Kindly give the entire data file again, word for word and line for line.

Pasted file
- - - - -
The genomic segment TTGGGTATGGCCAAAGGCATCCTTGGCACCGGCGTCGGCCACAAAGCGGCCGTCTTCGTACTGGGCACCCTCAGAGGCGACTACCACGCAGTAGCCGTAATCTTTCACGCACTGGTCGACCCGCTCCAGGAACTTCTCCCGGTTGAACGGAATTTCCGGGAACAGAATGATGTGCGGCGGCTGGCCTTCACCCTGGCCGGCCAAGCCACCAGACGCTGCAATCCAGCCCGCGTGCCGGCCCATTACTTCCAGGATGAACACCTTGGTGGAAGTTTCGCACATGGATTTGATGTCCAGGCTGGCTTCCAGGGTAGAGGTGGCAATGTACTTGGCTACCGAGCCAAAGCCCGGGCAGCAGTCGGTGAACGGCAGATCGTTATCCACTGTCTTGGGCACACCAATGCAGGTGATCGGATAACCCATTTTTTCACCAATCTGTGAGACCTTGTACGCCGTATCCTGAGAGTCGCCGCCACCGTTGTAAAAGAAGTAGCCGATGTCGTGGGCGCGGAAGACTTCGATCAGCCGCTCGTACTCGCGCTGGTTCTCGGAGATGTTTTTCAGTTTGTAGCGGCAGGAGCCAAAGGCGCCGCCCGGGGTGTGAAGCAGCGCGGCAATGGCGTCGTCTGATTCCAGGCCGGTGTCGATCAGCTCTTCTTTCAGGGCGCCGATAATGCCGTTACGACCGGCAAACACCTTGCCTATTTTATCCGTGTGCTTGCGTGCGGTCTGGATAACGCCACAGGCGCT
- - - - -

The genomic segment TTGGGTATGGCCAAAGGCATCCTTGGCACCGGCGTCGGCCACAAAGCGGCCGTCTTCGTACTGGGCACCCTCAGAGGCGACTACCACGCAGTAGCCGTAATCTTTCACGCACTGGTCGACCCGCTCCAGGAACTTCTCCCGGTTGAACGGAATTTCCGGGAACAGAATGATGTGCGGCGGCTGGCCTTCACCCTGGCCGGCCAAGCCACCAGACGCTGCAATCCAGCCCGCGTGCCGGCCCATTACTTCCAGGATGAACACCTTGGTGGAAGTTTCGCACATGGATTTGATGTCCAGGCTGGCTTCCAGGGTAGAGGTGGCAATGTACTTGGCTACCGAGCCAAAGCCCGGGCAGCAGTCGGTGAACGGCAGATCGTTATCCACTGTCTTGGGCACACCAATGCAGGTGATCGGATAACCCATTTTTTCACCAATCTGTGAGACCTTGTACGCCGTATCCTGAGAGTCGCCGCCACCGTTGTAAAAGAAGTAGCCGATGTCGTGGGCGCGGAAGACTTCGATCAGCCGCTCGTACTCGCGCTGGTTCTCGGAGATGTTTTTCAGTTTGTAGCGGCAGGAGCCAAAGGCGCCGCCCGGGGTGTGAAGCAGCGCGGCAATGGCGTCGTCTGATTCCAGGCCGGTGTCGATCAGCTCTTCTTTCAGGGCGCCGATAATGCCGTTACGACCGGCAAACACCTTGCCTATTTTATCCGTGTGCTTGCGTGCGGTCTGGATAACGCCACAGGCGCT